As you read this and the coming installments, please keep in mind these were written when Amazon, Facebook, Google, Tesla, Twitter, and Yahoo! did not yet exist.
Written: November 1993
[email protected] (insert your company or organization name for GetCo). Electronic mail has grown over the past twenty years from a technical tool used by research scientists, to a business tool almost as common as the fax machine. Today, electronic mail is primarily utilized only within a company’s local area networks.
Productivity gains from the use of intra-company e-mail are significant and it has become indispensable to many organizations. However, internal communications represent only a small fraction of overall business activity. Thus, an opportunity exists to derive similar efficiencies from our external communications.
Many people have been introduced to the power of e-mail through commercial on-line services such as America On-line, CompuServe, and Prodigy. A growing number have accounts with Internet access providers. These services have helped spawn a renaissance in the lost art of letter writing. In the process, people have also discovered a world of information which enriches their lives.
E-mail versus snail mail. Then comes Monday morning. Back to work. Does this electronic dialogue continue? In many cases, it does not. The focus once again becomes internal. Electronic communication is too frequently limited to exchanging internal e-mail with fellow employees, while “snail mail” suffices for all outside communications.
Exclusive reliance on paper-based communications with the outside world is increasingly costly. Postal rates continue to rise. Documents require physical handling, the costs of which have become prohibitive in larger organizations. Mail must be opened, time stamped, logged, routed, delivered, duplicated, and filed. Paper-based responses repeat the process.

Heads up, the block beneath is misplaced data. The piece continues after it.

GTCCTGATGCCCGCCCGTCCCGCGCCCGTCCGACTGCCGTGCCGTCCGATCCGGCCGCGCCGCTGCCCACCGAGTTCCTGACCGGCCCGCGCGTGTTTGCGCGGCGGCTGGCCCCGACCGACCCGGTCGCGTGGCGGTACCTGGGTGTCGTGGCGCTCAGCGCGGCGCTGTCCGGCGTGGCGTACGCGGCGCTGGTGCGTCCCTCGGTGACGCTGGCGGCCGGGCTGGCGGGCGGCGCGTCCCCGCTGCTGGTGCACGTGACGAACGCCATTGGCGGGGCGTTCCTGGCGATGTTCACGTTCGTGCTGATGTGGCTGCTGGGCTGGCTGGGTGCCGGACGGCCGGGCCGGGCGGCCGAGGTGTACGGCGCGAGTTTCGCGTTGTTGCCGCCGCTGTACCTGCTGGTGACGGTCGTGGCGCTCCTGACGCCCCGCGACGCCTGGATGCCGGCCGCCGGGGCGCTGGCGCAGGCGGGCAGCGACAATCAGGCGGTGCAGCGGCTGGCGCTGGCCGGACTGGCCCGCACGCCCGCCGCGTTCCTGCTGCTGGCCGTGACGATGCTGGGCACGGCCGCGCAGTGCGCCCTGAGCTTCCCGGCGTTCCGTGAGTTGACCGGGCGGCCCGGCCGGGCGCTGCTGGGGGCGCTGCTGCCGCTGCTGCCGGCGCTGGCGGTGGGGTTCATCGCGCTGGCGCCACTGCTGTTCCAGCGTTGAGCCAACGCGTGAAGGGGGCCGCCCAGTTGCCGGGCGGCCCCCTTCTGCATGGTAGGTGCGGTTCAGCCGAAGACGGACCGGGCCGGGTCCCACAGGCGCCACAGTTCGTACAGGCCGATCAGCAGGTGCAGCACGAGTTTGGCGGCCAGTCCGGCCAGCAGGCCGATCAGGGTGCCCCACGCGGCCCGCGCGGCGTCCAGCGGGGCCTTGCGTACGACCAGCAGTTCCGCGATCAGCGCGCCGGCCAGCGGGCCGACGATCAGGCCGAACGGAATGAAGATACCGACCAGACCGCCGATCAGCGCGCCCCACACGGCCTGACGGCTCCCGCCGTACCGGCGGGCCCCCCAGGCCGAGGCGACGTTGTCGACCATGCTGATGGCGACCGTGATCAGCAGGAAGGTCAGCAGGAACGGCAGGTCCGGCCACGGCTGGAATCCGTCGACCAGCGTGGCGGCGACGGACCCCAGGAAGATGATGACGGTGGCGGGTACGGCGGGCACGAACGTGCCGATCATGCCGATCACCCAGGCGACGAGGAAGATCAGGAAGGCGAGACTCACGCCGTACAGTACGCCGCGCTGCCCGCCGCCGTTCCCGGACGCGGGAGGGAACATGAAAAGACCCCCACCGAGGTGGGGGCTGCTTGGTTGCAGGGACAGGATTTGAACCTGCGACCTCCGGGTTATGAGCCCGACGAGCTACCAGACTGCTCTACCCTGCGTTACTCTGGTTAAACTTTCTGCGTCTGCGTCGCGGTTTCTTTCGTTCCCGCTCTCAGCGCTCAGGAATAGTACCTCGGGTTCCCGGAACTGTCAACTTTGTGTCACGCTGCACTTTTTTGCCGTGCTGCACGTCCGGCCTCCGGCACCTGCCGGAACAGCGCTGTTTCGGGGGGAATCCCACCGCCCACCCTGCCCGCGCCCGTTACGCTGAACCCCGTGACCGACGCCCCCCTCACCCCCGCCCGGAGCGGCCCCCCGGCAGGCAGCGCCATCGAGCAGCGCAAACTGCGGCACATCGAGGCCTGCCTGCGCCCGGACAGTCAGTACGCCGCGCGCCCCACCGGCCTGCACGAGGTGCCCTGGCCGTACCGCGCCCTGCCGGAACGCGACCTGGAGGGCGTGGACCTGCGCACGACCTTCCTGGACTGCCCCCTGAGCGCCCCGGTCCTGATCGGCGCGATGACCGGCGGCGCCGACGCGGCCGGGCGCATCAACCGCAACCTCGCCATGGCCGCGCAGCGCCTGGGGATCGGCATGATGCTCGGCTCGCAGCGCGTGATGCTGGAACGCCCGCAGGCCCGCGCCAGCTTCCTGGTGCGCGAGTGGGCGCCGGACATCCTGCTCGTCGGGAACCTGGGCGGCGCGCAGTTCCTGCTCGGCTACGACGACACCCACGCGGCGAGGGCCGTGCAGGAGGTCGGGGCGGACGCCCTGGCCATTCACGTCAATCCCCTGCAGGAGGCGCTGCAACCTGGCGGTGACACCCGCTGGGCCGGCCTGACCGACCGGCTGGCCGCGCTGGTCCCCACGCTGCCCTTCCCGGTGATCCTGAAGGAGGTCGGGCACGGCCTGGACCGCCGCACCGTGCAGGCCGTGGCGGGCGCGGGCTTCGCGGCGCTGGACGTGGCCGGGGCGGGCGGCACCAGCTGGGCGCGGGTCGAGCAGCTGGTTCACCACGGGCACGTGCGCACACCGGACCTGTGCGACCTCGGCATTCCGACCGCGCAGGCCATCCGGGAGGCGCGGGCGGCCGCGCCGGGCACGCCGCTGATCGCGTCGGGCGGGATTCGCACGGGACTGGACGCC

Getting the maximum from [email protected] takes more than a technology solution. Getting the most out of e-mail requires a change in attitude. Managers may worry about lost productivity because their employees exchange e-mail with their children at college or exchange messages with other non-business sources. While it is certainly possible some employees may abuse this e-mail capability, concerned managers should think of e-mail as a supplement to the telephone.
Productivity will increase significantly if unnecessary or redundant paper communications can be reduced. The effectiveness of communications can also be improved. Responses can be immediate. A good day should contain a few e-mail exchanges with fellow employees and many more with customers, suppliers, and business partners.
E-mail software has become very affordable and is now within the grasp of most businesses. Internet connectivity for e-mail can be achieved through a variety of sources, from a direct connection to the Internet, a dial-up account with an access provider, or even through a commercial on-line service, for companies with more modest communications requirements.